How Art Can Help Those Who Have Language Deficits Communicate

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There is a strong “verbal-centrism” in our culture’s concept of language and communication today. Just as there are many spoken languages in different cultures, there are equally as many non-verbal expressions varying from culture to culture.

By Sofia Mochon-Ciniglio

When I think of a young child who has difficulty with speech and verbal language, I can feel how difficult it is for them to express themselves in the “conventional” method; that is, using words. Yet their brain is wired in such a way that they cannot access the idea of words. Instead they may need visual media or pictures to communicate. We humans rely almost entirely on words to express ourselves which makes us insensitive to the fact that there are other languages or forms of communication.

One begins to wonder: why and how are words unique to human expression and interaction?

The answer is this: All animals communicate, but only humans have words and a formal language.

As a neurodivergent human being who is both a verbal and visual learner, I tend to think that both are necessary for a person to move along through the vicissitudes of life and both should be given equal attention.

However, how about those individuals who find it a challenge to be in that middle ground? Like a lot of people with speech problems and other development delays, children on the autism spectrum can manifest this characteristic as well, and often favor “one over the other” in terms of important concepts and/or traits. For many ASD individuals, the visual world has provided a safe haven for those who are less verbally inclined.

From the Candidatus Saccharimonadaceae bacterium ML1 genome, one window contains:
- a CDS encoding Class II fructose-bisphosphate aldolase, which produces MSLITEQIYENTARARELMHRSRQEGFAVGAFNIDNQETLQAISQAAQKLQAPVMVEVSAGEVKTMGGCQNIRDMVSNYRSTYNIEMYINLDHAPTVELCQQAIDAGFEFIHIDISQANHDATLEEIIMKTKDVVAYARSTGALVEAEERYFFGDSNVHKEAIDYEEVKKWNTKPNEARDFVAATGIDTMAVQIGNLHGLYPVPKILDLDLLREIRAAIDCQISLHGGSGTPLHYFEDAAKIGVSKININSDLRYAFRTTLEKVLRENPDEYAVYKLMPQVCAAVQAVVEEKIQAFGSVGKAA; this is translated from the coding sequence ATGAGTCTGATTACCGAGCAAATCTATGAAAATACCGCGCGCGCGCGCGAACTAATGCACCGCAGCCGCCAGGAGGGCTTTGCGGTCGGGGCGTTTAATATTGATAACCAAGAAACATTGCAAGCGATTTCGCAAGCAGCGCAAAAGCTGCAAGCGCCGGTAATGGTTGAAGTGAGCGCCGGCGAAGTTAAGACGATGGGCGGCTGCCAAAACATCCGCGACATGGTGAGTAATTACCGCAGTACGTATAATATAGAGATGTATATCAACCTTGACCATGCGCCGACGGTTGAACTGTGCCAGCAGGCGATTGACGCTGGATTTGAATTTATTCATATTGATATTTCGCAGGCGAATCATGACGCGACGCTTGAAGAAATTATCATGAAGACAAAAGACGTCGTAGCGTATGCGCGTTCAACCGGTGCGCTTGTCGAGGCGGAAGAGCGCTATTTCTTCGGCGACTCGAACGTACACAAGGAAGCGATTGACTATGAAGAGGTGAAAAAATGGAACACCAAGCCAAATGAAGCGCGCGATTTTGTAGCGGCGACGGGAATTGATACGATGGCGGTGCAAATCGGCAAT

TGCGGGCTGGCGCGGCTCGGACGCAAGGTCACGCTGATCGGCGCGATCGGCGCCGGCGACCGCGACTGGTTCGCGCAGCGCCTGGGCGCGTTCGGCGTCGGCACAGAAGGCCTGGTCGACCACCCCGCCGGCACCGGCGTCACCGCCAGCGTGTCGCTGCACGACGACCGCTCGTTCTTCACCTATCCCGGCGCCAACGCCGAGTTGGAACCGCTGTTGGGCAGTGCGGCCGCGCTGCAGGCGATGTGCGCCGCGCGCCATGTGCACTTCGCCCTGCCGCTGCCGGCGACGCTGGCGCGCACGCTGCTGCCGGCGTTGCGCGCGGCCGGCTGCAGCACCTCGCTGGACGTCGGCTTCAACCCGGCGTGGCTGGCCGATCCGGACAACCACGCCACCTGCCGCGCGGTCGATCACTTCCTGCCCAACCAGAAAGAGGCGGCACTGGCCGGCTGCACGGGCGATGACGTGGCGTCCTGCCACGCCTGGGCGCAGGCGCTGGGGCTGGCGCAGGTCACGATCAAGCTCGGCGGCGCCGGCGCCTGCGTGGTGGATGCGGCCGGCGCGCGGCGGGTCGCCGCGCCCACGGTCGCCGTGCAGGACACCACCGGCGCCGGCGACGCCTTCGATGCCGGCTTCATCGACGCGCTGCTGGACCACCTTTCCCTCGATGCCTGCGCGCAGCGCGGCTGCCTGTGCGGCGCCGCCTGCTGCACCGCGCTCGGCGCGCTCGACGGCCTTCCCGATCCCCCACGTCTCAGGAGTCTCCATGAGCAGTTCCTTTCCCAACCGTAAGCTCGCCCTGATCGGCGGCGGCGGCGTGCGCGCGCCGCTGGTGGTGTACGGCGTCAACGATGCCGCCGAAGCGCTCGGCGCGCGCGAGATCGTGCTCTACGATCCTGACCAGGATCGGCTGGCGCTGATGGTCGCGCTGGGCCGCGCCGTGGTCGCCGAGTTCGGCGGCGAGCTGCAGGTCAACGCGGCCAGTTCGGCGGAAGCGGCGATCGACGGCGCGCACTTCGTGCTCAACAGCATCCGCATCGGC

Art is a popular therapy for spectrum children, and especially art which features repetitive themes or concretely geometrical rather than abstract patterns. As someone who intends to enter the field of art therapy, I wish to assist people in need using a variety of methods such as color blending, shapes and angles, and facial expression. These combined into one will help harness the individual’s ability to express themselves visually in a spatial and social sense.

The truth holds that persons with language development problems are still human beings, and we as a society need to work to be aware that not all human beings have verbal language. After all, when a child is born they do not possess that skill. A baby communicates in other ways.

Language, like any ability or skill, does vary from human to human, and some may never develop language to communicate. There is a strong “verbal-centrism” in our culture’s concept of language and communication today. Just as there are many spoken languages in different cultures, there are equally as many non-verbal expressions varying from culture to culture.

The idea of language perception differs from individual to individual, just the way everyone’s point of view is unique. In today’s society, the concept of verbal language appears to be valued over non-verbal communication, especially with the availability of communication devices and various means of socialization.

I believe that anyone who does struggle or grapple with verbal language can learn to grasp it eventually; the way that social norms place expectations on human beings is often oppressive to many, and we must understand that each one of us, whether neurotypical or neurodivergent, is unique.

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Sofia Mochon-Ciniglio is a freelance writer and Braille transcriber for the visually impaired community and is aspiring to work with the American Print House. She is very motivated to lead or guide others who identify as differently abled. Aside from work, she is an avid traveler and has a keen interest in art, food, music, fashion and design.

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